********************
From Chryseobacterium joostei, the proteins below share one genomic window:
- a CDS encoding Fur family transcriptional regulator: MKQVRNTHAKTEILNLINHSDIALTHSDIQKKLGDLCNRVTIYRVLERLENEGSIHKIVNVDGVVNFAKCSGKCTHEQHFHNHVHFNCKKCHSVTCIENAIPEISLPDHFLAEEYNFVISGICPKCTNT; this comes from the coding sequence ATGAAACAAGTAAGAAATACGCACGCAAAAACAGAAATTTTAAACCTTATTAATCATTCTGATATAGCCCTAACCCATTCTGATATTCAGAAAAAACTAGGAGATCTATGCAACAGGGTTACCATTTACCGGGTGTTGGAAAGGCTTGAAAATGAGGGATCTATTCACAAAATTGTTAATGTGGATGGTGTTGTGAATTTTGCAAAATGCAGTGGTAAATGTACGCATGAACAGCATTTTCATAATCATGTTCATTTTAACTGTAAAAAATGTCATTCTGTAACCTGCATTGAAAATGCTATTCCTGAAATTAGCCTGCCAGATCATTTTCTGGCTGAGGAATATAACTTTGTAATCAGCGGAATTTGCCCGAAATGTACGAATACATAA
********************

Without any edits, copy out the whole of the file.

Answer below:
From Chryseobacterium joostei, the proteins below share one genomic window:
- a CDS encoding Fur family transcriptional regulator: MKQVRNTHAKTEILNLINHSDIALTHSDIQKKLGDLCNRVTIYRVLERLENEGSIHKIVNVDGVVNFAKCSGKCTHEQHFHNHVHFNCKKCHSVTCIENAIPEISLPDHFLAEEYNFVISGICPKCTNT; this comes from the coding sequence ATGAAACAAGTAAGAAATACGCACGCAAAAACAGAAATTTTAAACCTTATTAATCATTCTGATATAGCCCTAACCCATTCTGATATTCAGAAAAAACTAGGAGATCTATGCAACAGGGTTACCATTTACCGGGTGTTGGAAAGGCTTGAAAATGAGGGATCTATTCACAAAATTGTTAATGTGGATGGTGTTGTGAATTTTGCAAAATGCAGTGGTAAATGTACGCATGAACAGCATTTTCATAATCATGTTCATTTTAACTGTAAAAAATGTCATTCTGTAACCTGCATTGAAAATGCTATTCCTGAAATTAGCCTGCCAGATCATTTTCTGGCTGAGGAATATAACTTTGTAATCAGCGGAATTTGCCCGAAATGTACGAATACATAA